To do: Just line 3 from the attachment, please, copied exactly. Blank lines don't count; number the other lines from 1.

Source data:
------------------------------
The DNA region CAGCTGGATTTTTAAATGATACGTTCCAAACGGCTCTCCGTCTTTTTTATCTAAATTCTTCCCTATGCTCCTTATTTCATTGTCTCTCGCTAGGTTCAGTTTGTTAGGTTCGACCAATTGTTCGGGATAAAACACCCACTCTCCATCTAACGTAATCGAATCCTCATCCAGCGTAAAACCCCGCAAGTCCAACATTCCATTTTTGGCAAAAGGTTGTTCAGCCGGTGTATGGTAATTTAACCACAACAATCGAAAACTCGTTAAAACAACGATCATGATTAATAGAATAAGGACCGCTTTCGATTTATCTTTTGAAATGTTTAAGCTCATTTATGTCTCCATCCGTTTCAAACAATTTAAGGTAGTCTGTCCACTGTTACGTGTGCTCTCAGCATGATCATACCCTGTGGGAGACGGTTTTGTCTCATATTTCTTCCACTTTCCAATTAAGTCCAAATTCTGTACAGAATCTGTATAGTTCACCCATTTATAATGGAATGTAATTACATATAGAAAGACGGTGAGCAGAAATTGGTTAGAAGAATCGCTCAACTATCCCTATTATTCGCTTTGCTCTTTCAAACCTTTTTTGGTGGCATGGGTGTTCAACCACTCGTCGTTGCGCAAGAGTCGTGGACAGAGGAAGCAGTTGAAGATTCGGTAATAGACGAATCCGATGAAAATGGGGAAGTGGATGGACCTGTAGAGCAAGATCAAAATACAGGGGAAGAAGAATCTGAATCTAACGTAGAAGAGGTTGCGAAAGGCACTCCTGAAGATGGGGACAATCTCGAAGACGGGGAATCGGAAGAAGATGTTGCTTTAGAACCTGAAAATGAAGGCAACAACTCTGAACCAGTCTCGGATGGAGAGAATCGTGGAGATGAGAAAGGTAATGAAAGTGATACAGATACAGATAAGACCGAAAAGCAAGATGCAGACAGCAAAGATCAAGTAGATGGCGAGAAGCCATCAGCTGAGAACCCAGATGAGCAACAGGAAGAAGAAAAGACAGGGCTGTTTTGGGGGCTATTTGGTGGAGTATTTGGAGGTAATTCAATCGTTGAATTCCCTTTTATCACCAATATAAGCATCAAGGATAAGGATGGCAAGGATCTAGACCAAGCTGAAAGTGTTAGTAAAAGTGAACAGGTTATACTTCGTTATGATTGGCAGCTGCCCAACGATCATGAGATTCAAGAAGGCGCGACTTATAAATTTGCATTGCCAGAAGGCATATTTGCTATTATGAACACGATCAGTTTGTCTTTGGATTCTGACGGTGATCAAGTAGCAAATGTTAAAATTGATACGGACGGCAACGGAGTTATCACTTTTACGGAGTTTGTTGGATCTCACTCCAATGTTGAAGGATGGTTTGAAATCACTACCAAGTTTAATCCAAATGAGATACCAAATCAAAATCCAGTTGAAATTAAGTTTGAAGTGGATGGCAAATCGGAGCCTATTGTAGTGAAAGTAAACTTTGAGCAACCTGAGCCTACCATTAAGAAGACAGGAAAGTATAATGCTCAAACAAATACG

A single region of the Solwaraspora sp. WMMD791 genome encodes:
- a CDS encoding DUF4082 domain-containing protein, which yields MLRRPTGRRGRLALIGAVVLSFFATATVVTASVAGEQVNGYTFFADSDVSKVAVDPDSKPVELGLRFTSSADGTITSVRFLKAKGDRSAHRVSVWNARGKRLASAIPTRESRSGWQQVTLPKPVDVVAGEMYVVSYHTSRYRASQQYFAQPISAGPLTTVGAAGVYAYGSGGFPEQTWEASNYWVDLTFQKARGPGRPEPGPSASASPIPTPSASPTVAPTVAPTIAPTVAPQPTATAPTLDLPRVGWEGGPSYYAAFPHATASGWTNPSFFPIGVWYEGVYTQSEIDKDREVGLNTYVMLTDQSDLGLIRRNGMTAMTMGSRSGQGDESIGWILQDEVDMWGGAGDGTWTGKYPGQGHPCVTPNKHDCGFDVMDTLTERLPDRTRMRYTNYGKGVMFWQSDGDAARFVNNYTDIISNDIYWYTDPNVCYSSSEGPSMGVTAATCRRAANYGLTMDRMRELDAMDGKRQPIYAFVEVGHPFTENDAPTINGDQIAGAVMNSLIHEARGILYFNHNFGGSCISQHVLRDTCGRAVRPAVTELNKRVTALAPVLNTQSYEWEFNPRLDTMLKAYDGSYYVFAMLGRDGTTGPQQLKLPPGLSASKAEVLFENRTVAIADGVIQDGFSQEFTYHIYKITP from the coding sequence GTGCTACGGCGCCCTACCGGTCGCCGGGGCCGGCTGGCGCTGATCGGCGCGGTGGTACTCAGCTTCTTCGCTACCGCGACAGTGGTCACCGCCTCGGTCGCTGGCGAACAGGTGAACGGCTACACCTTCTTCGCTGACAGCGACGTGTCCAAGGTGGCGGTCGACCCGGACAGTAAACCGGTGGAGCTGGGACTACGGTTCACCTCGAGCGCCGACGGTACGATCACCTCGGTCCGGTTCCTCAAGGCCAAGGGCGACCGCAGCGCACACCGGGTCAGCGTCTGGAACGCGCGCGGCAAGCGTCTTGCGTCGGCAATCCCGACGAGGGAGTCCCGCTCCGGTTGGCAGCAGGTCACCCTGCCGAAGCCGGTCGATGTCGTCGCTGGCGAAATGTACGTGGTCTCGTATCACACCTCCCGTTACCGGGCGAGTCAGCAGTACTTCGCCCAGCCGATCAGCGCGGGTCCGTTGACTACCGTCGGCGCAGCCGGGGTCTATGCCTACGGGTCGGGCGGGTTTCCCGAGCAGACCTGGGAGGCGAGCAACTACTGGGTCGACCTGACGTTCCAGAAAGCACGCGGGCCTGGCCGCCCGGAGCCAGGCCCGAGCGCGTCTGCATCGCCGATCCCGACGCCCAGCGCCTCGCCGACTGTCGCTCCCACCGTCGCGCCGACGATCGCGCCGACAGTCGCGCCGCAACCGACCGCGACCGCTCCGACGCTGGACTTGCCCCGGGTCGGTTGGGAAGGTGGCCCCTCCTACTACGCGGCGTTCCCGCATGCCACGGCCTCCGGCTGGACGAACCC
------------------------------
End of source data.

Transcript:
- a CDS encoding DUF4082 domain-containing protein, which yields MLRRPTGRRGRLALIGAVVLSFFATATVVTASVAGEQVNGYTFFADSDVSKVAVDPDSKPVELGLRFTSSADGTITSVRFLKAKGDRSAHRVSVWNARGKRLASAIPTRESRSGWQQVTLPKPVDVVAGEMYVVSYHTSRYRASQQYFAQPISAGPLTTVGAAGVYAYGSGGFPEQTWEASNYWVDLTFQKARGPGRPEPGPSASASPIPTPSASPTVAPTVAPTIAPTVAPQPTATAPTLDLPRVGWEGGPSYYAAFPHATASGWTNPSFFPIGVWYEGVYTQSEIDKDREVGLNTYVMLTDQSDLGLIRRNGMTAMTMGSRSGQGDESIGWILQDEVDMWGGAGDGTWTGKYPGQGHPCVTPNKHDCGFDVMDTLTERLPDRTRMRYTNYGKGVMFWQSDGDAARFVNNYTDIISNDIYWYTDPNVCYSSSEGPSMGVTAATCRRAANYGLTMDRMRELDAMDGKRQPIYAFVEVGHPFTENDAPTINGDQIAGAVMNSLIHEARGILYFNHNFGGSCISQHVLRDTCGRAVRPAVTELNKRVTALAPVLNTQSYEWEFNPRLDTMLKAYDGSYYVFAMLGRDGTTGPQQLKLPPGLSASKAEVLFENRTVAIADGVIQDGFSQEFTYHIYKITP from the coding sequence GTGCTACGGCGCCCTACCGGTCGCCGGGGCCGGCTGGCGCTGATCGGCGCGGTGGTACTCAGCTTCTTCGCTACCGCGACAGTGGTCACCGCCTCGGTCGCTGGCGAACAGGTGAACGGCTACACCTTCTTCGCTGACAGCGACGTGTCCAAGGTGGCGGTCGACCCGGACAGTAAACCGGTGGAGCTGGGACTACGGTTCACCTCGAGCGCCGACGGTACGATCACCTCGGTCCGGTTCCTCAAGGCCAAGGGCGACCGCAGCGCACACCGGGTCAGCGTCTGGAACGCGCGCGGCAAGCGTCTTGCGTCGGCAATCCCGACGAGGGAGTCCCGCTCCGGTTGGCAGCAGGTCACCCTGCCGAAGCCGGTCGATGTCGTCGCTGGCGAAATGTACGTGGTCTCGTATCACACCTCCCGTTACCGGGCGAGTCAGCAGTACTTCGCCCAGCCGATCAGCGCGGGTCCGTTGACTACCGTCGGCGCAGCCGGGGTCTATGCCTACGGGTCGGGCGGGTTTCCCGAGCAGACCTGGGAGGCGAGCAACTACTGGGTCGACCTGACGTTCCAGAAAGCACGCGGGCCTGGCCGCCCGGAGCCAGGCCCGAGCGCGTCTGCATCGCCGATCCCGACGCCCAGCGCCTCGCCGACTGTCGCTCCCACCGTCGCGCCGACGATCGCGCCGACAGTCGCGCCGCAACCGACCGCGACCGCTCCGACGCTGGACTTGCCCCGGGTCGGTTGGGAAGGTGGCCCCTCCTACTACGCGGCGTTCCCGCATGCCACGGCCTCCGGCTGGACGAACCC